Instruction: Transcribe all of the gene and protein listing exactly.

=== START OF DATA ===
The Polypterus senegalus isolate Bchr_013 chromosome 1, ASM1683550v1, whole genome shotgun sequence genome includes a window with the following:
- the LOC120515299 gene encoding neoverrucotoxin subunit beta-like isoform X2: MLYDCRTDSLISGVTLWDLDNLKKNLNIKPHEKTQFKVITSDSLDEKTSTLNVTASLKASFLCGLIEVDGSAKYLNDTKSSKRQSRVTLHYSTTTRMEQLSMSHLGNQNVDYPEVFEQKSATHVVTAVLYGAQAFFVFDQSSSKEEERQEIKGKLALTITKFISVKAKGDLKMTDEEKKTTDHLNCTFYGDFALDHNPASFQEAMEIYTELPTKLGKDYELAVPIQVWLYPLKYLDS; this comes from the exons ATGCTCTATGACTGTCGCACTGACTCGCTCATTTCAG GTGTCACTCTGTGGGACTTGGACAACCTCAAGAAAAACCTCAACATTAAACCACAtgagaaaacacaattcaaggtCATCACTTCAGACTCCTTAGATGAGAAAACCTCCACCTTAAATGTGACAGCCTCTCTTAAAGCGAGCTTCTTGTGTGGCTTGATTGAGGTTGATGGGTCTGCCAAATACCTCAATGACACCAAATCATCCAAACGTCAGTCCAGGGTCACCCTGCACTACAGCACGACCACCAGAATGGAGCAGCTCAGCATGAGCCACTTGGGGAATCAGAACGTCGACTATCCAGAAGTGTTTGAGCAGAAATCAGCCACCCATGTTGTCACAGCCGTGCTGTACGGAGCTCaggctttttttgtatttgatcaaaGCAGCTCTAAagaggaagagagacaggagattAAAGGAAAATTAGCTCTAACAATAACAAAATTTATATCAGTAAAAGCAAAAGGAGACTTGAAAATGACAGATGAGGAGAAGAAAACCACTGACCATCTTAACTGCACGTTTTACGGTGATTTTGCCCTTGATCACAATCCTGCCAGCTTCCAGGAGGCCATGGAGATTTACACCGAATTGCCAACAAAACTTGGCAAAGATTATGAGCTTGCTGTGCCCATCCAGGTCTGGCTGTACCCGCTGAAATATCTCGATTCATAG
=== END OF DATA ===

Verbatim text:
The Polypterus senegalus isolate Bchr_013 chromosome 1, ASM1683550v1, whole genome shotgun sequence genome includes a window with the following:
- the LOC120515299 gene encoding neoverrucotoxin subunit beta-like isoform X2: MLYDCRTDSLISGVTLWDLDNLKKNLNIKPHEKTQFKVITSDSLDEKTSTLNVTASLKASFLCGLIEVDGSAKYLNDTKSSKRQSRVTLHYSTTTRMEQLSMSHLGNQNVDYPEVFEQKSATHVVTAVLYGAQAFFVFDQSSSKEEERQEIKGKLALTITKFISVKAKGDLKMTDEEKKTTDHLNCTFYGDFALDHNPASFQEAMEIYTELPTKLGKDYELAVPIQVWLYPLKYLDS; this comes from the exons ATGCTCTATGACTGTCGCACTGACTCGCTCATTTCAG GTGTCACTCTGTGGGACTTGGACAACCTCAAGAAAAACCTCAACATTAAACCACAtgagaaaacacaattcaaggtCATCACTTCAGACTCCTTAGATGAGAAAACCTCCACCTTAAATGTGACAGCCTCTCTTAAAGCGAGCTTCTTGTGTGGCTTGATTGAGGTTGATGGGTCTGCCAAATACCTCAATGACACCAAATCATCCAAACGTCAGTCCAGGGTCACCCTGCACTACAGCACGACCACCAGAATGGAGCAGCTCAGCATGAGCCACTTGGGGAATCAGAACGTCGACTATCCAGAAGTGTTTGAGCAGAAATCAGCCACCCATGTTGTCACAGCCGTGCTGTACGGAGCTCaggctttttttgtatttgatcaaaGCAGCTCTAAagaggaagagagacaggagattAAAGGAAAATTAGCTCTAACAATAACAAAATTTATATCAGTAAAAGCAAAAGGAGACTTGAAAATGACAGATGAGGAGAAGAAAACCACTGACCATCTTAACTGCACGTTTTACGGTGATTTTGCCCTTGATCACAATCCTGCCAGCTTCCAGGAGGCCATGGAGATTTACACCGAATTGCCAACAAAACTTGGCAAAGATTATGAGCTTGCTGTGCCCATCCAGGTCTGGCTGTACCCGCTGAAATATCTCGATTCATAG